- A person with a disability may provide his/her own assistive device for the purpose of using the Association’s program and services. It is the responsibility of a person with a disability to ensure that his/her assistive device is operated in a safe and controlled manner at all times.
- Persons with a disability may enter the premises operated by the Association and may access the Association’s programs and services accompanied by a service animal. If it is not readily apparent that the animal is a service animal, the Association may request the individual provide a letter from a doctor or a nurse confirming the person requires the service animal related to his/her disability. The person may also provide a valid identification card signed by the Attorney General or a certificate of training from a recognized service dog training school, as confirmation of need.
- It is the responsibility of the person with a disability to ensure that the service animal is kept in control at all times. When a service animal is unruly or disruptive, the person with a disability may be asked to remove the service animal or be refused service. If this occurs, the Association will make reasonable effort to accommodate the person in other ways.
- A person with a disability may enter the premises and access programs and services with a support person. Additionally, the Association may require the person with a disability be accompanied by a support person to ensure the health and safety of the person and others. Usually, a fee will only be charged to the person with a disability and not the support person; if a fee is required due to the nature of the activity, the person with the disability will be notified in advance.
- When disruptions occur to the Association’s accessible features or services, the Association will provide notice by posting the information in visible places, or on the Association’s website (www.ldawe.ca), or by any other method that may be reasonable under the circumstances as soon as reasonably possible.
- The Association will provide documents in a variety of formats, using clear language, when required by a person with a disability.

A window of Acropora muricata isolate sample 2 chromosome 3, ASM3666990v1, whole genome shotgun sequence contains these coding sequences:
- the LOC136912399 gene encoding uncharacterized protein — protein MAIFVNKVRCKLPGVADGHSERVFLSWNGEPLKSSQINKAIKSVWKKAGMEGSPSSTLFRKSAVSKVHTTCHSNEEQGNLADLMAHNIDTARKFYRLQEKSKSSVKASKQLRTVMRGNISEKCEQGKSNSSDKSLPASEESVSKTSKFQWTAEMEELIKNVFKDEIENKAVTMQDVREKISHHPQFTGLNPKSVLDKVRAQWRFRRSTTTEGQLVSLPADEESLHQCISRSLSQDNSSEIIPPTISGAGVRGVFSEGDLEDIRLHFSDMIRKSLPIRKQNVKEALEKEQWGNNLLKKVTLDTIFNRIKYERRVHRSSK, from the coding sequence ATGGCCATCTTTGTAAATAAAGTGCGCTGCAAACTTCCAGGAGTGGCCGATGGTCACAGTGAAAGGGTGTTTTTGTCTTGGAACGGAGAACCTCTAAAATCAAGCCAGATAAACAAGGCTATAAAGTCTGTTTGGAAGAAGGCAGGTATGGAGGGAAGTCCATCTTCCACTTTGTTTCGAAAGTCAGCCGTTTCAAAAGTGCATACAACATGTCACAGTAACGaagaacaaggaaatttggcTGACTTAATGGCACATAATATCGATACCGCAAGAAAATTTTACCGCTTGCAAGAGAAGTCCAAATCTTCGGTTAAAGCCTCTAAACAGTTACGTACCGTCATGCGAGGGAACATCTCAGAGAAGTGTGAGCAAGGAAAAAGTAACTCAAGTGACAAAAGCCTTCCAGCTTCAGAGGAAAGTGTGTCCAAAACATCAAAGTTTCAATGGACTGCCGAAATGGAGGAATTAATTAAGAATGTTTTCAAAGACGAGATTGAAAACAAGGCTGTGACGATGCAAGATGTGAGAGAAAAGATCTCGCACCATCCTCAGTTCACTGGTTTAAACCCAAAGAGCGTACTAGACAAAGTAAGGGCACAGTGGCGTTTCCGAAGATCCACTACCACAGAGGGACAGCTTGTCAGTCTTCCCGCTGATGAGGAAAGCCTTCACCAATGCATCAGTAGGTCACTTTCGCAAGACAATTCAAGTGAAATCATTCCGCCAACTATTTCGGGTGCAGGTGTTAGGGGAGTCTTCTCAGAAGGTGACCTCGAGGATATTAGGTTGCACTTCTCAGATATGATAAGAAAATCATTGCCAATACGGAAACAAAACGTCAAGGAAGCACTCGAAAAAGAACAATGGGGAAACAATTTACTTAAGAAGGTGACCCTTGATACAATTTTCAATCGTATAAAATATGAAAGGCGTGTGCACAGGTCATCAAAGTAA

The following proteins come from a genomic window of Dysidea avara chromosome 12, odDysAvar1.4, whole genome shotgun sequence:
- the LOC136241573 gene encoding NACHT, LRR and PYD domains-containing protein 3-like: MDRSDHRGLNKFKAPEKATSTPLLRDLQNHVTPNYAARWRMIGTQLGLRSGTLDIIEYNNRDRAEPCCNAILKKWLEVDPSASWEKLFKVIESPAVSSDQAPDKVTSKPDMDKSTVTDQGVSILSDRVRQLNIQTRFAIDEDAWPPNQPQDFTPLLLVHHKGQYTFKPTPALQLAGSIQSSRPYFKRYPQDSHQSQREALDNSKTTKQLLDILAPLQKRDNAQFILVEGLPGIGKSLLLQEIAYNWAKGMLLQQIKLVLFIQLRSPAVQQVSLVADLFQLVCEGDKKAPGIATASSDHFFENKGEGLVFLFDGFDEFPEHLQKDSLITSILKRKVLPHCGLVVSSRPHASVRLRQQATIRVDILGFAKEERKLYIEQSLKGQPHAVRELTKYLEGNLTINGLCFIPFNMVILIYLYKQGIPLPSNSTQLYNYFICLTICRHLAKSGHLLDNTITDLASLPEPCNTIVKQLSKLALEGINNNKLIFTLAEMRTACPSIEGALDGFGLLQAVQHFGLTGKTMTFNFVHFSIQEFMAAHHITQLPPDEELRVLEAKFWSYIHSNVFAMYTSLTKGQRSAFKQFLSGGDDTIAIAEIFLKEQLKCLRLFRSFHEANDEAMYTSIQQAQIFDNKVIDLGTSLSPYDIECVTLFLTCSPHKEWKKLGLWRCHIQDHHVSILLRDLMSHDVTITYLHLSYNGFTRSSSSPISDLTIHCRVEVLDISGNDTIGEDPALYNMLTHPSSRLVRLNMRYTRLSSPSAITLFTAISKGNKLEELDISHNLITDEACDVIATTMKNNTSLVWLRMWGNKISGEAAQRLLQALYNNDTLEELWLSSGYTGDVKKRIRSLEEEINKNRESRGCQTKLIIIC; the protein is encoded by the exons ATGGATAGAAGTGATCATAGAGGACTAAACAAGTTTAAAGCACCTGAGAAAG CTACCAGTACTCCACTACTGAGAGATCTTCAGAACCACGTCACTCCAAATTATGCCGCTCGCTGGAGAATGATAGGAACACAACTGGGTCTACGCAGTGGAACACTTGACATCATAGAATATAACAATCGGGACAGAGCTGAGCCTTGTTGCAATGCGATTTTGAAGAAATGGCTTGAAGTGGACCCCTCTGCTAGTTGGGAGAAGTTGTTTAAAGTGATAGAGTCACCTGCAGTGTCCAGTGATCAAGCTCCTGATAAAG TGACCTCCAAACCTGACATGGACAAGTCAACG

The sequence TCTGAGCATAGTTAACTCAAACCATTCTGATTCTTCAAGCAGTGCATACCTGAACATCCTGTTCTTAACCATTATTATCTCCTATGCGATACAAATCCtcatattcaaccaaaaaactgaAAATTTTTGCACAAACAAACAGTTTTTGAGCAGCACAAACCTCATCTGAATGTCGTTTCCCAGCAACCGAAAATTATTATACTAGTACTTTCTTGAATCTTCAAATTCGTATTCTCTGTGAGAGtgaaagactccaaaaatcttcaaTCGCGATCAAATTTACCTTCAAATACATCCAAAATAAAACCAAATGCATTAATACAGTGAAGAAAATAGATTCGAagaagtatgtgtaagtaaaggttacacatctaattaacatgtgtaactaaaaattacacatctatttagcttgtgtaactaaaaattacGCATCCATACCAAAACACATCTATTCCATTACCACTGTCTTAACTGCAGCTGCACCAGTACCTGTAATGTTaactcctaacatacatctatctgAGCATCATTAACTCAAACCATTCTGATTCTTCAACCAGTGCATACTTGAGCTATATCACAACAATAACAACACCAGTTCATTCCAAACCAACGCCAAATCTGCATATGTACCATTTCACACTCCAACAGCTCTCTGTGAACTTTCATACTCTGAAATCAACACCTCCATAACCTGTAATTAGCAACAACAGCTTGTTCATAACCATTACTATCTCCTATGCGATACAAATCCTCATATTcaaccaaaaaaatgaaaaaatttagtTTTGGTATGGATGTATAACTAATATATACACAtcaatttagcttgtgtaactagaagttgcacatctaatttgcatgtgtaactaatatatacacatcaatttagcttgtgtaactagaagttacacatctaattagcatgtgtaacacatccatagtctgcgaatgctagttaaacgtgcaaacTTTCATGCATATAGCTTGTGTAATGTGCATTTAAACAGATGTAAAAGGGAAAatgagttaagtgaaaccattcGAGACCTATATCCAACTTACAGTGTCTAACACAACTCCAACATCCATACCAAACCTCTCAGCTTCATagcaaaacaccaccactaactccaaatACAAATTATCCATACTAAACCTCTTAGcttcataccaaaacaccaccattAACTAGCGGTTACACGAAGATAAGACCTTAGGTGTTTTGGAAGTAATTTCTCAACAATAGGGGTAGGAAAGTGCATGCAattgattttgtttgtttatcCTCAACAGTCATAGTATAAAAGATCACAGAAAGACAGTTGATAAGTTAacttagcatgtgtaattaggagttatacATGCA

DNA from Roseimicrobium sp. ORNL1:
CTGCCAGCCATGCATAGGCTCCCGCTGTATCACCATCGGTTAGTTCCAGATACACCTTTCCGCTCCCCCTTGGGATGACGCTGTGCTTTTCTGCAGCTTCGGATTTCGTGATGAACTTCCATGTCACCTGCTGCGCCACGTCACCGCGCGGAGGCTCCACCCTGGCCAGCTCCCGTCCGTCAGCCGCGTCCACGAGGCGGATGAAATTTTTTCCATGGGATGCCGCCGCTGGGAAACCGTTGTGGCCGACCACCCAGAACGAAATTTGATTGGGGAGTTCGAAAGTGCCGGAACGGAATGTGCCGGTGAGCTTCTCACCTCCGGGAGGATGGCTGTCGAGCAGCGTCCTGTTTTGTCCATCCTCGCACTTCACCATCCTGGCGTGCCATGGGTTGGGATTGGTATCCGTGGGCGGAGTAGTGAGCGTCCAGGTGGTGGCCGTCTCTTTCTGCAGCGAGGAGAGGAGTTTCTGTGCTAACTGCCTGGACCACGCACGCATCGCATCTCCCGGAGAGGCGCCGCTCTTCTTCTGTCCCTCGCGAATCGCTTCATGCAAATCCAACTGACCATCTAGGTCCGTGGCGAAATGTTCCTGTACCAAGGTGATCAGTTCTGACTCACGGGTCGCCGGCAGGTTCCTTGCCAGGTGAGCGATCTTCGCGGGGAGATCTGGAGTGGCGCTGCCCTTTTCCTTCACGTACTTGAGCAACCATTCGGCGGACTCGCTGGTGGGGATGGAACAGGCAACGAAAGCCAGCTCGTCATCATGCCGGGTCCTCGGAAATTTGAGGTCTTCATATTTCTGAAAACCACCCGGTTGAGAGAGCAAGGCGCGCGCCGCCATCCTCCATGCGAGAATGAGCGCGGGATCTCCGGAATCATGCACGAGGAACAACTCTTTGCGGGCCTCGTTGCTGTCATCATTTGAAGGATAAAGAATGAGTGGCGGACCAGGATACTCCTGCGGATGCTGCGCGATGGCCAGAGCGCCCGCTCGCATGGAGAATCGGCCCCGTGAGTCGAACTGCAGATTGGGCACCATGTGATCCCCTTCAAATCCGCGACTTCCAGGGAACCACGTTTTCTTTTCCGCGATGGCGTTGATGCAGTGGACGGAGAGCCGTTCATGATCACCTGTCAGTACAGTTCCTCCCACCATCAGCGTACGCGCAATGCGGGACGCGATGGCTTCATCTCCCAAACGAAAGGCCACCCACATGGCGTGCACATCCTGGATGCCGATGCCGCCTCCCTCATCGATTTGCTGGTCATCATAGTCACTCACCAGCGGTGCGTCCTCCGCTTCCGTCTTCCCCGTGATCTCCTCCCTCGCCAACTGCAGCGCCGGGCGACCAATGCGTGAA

- LDAWE is committed to providing high quality service to persons with disabilities and those who support them.
- Feedback on programs and services is welcomed and may be given in person, by telephone, in writing, in an electronic format, and through other methods.
- Persons with disabilities and those who support them are notified about the policy and the feedback process in the Association newsletter, on the Association website, and will be made available in hardcopy upon request.
- The Association will ensure that the employees, volunteers (including Board Members), and contractors are given training regarding the Accessibility Standards for Customer Service. The amount and format of the training given will be tailored to suit the nature of the position.
- The Association will record those who have received training, when training was received, and type of training received.
- The content of the training will include:
- A review of the AODA.
- The requirements of the Accessibility Standards for Customer Service (Ontario Regulation 429/07).
- Review of the Association’s Accessible Customer Service Policy.
- How to interact with persons with disabilities who use assistive devices and service animals.
- Review accommodation and support available to persons with disabilities through the Association.
Complete required government reports regarding Accessible Customer Service.